How among other things PC Gamer reports, the technical specifications of the Radeon RX 6500 XT presented at CES compared to the RX 480 from 2016 are currently causing a stir. This is against the background of the identical MSRP of $199 (although the MSRP is only theoretical in the current crisis).
The rough tenor: How can it be that more than five years later a new graphics card in the same price segment comes onto the market that is worse? When answering this question, however, it plays a major role on what this is based on
In any case, technical data that is unfavorable on paper does not automatically mean lower performance in games. We take a closer look at how the old RX 480 compares to the new RX 6500 XT and what to expect in terms of gaming performance from the January 19 graphics card.
Speaking of RX 6500 XT data: In this separate article you can find out how AMD wants to protect itself from excessive demand from cryptocurrency miners with the technical capabilities of the graphics card or, more precisely, with deliberately rather little video memory:
more on the subject
The RX 6500 XT should save what has long been considered a no-go
More is not always better
At first glance, the data from the PC gamer comparison clearly speaks for the RX 480: more computing units, wider memory connection and higher memory bandwidth, more teraflops – only the lower power consumption is in favor of the RX 6500 XT.
|Technical specifications||RX 6500 XT||RX 480|
|shader units||1.024 (RDNA-2 architecture)||2.304 (GCN architecture)|
|Storage||4,0 GByte GDDR6||4,0 GByte GDDR5|
|storage connection||64 Bit||256 Bit|
|memory bandwidth||144 GByte/S||224 GByte/s|
|Theoretical computing power||5,77 Teraflops||5,83 Teraflops|
|TDP||107 Watt||150 Watt|
At least two important factors, which are mentioned in the article itself, are missing from this table: The clock rate, which is very important for the performance of a graphics card, and the new Infinity Cache of the RX 6000 series, which in this case is 16 MB in size.
The former is much higher with values in the range of 2.6 to 2.8 GHz on the RX 6500 XT (RX 480: approx. 1.1 to 1.3 GHz). The latter is very fast and should be able to compensate for the narrower memory connection and bandwidth to a certain extent. In addition, the memory compression that does not yet exist with the RX 480 is an additional factor.
Finally, with a view to the number of processing units and the theoretical processing power in teraflops, you cannot simply compare them directly across different GPU architectures. The fact that a graphics card has higher numbers here does not automatically mean that it is also faster in games.
How fast will the RX 6500 XT be now?
We won’t know for sure until we’ve been able to test the card ourselves. Getting a suitable test sample is a bit difficult at the moment. In principle, however, we still assume that we will be able to carry out suitable measurements very soon after the release on January 19th and at the latest in the week after. Until then, we’re left with AMD’s official benchmarks, which were shown at CES:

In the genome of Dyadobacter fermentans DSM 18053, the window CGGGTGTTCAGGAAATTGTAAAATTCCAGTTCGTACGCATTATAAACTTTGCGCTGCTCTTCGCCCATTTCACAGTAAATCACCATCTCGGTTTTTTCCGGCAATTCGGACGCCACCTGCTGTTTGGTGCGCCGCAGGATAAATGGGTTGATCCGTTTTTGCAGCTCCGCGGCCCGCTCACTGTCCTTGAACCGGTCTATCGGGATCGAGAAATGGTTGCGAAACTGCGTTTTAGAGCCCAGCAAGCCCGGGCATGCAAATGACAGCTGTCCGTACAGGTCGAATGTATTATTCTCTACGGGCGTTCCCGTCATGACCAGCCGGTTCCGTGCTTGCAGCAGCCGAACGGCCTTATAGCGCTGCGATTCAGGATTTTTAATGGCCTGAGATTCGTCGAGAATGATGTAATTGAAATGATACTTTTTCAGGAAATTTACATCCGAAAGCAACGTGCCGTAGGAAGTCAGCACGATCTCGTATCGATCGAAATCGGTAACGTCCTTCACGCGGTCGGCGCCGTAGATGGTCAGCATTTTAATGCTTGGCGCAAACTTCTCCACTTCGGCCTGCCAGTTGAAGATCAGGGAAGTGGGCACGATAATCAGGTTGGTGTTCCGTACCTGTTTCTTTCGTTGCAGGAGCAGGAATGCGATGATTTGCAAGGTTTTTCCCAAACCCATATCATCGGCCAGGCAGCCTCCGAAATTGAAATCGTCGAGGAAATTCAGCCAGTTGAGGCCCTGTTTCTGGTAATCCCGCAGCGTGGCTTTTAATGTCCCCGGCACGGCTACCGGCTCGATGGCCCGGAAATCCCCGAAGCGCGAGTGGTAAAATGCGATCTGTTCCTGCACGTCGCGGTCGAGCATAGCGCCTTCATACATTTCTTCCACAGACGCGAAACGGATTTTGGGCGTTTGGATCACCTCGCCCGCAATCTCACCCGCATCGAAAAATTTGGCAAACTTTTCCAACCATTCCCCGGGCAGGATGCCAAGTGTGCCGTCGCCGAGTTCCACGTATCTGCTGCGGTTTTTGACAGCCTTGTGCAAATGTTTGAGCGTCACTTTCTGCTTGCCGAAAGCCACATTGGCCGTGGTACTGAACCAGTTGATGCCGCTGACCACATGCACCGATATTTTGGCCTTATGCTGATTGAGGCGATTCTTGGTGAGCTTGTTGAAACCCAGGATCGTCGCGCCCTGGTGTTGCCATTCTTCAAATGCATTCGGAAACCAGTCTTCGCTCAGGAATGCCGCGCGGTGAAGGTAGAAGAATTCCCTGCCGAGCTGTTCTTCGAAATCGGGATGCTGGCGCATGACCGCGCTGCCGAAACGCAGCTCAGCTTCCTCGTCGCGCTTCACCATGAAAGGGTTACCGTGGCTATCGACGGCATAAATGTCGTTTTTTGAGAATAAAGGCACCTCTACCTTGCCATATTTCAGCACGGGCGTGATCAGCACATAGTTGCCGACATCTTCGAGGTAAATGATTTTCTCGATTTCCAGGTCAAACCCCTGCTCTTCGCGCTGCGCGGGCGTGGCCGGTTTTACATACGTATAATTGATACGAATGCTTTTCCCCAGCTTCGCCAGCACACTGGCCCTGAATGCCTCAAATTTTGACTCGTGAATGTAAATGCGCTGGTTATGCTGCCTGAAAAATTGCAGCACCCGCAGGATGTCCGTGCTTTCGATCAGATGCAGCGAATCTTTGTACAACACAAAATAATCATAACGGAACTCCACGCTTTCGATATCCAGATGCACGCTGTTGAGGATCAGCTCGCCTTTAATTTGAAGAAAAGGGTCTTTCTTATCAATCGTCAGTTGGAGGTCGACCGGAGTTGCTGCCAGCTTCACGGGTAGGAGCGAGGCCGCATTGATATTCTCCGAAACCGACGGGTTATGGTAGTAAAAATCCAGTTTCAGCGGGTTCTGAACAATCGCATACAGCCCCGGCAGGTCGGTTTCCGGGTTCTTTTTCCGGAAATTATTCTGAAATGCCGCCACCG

The numbers refer to the comparison with Nvidia’s GTX 1650. The size of the bar charts also gives an average lead of 21 percent over the RX 570. Since the RX 480 is a few percent faster, the plus of the RX 6500 XT should be in the range of 15 percent.
However, it should not be forgotten that these are manufacturer benchmarks that mostly primarily show best-case scenarios. So it may well be that in independent benchmarks there is only a lead of about ten percent left for the RX 6500 XT – five years later that would certainly not be a revelation at the same RRP.
Speaking of price: Asus states RRPs of 299 or 334 euros for its RX 6500 XT models, in retail we ultimately expect costs of around 350 to 400 euros. The RX 480 with 4.0 GB VRAM, on the other hand, is traded on eBay for prices of around 200 to 250 euros.
The RX 6500 XT has two more hooks
In terms of performance, the PCI Express interface could also prove to be an issue depending on the PC and game. While graphics cards have always relied on an x16 connection for a long time, AMD has been taking a different approach since the RX 5000 series with support for PCI Express 4.0. This also applies to the RX 6500 XT.
It offers a maximum of four lanes or x4. With the current PCIe version 4.0, this corresponds to PCIe 3.0 with eight lanes (x8) or a bandwidth of 8.0 GB per second. If the card is used on a mainboard that only offers PCIe 3.0, only 4.0 GB per second remain, as this table also shows:
|PCI Express 3.0||1,0 GByte/s||2,0 GByte/s||4,0 GByte/s||8,0 GByte/s||16,0 GByte/s|
|PCI Express 4.0||2,0 GByte/s||4,0 GByte/s||8,0 GByte/s||16,0 GByte/s||32,0 GByte/s|
This is particularly important when the VRAM is full and data has to be loaded from the SSD or hard drive. Since the RX 6500 XT offers a maximum of 4.0 GB VRAM, this can happen quite quickly. How relevant this fact is in practice depends on many factors such as the game, the resolution and the level of detail.
Finally, there are the limited codec capabilities. It is not possible to encode videos during production with H264/H265 GPU-accelerated (but decoding while watching videos is possible). In addition, decoding is not supported by the AV1 codec (the latter also applies to the RX 480).
So overall there is good reason to be critical of AMD’s new graphics card. However, the overall picture is too complex to be adequately presented by simply comparing technical data.
How do you see the upcoming RX 6500XT from AMD, also in comparison with the much older RX 480? Technically a clear step forward, far too little for a new GPU in this price range or something in between? Feel free to write it in the comments!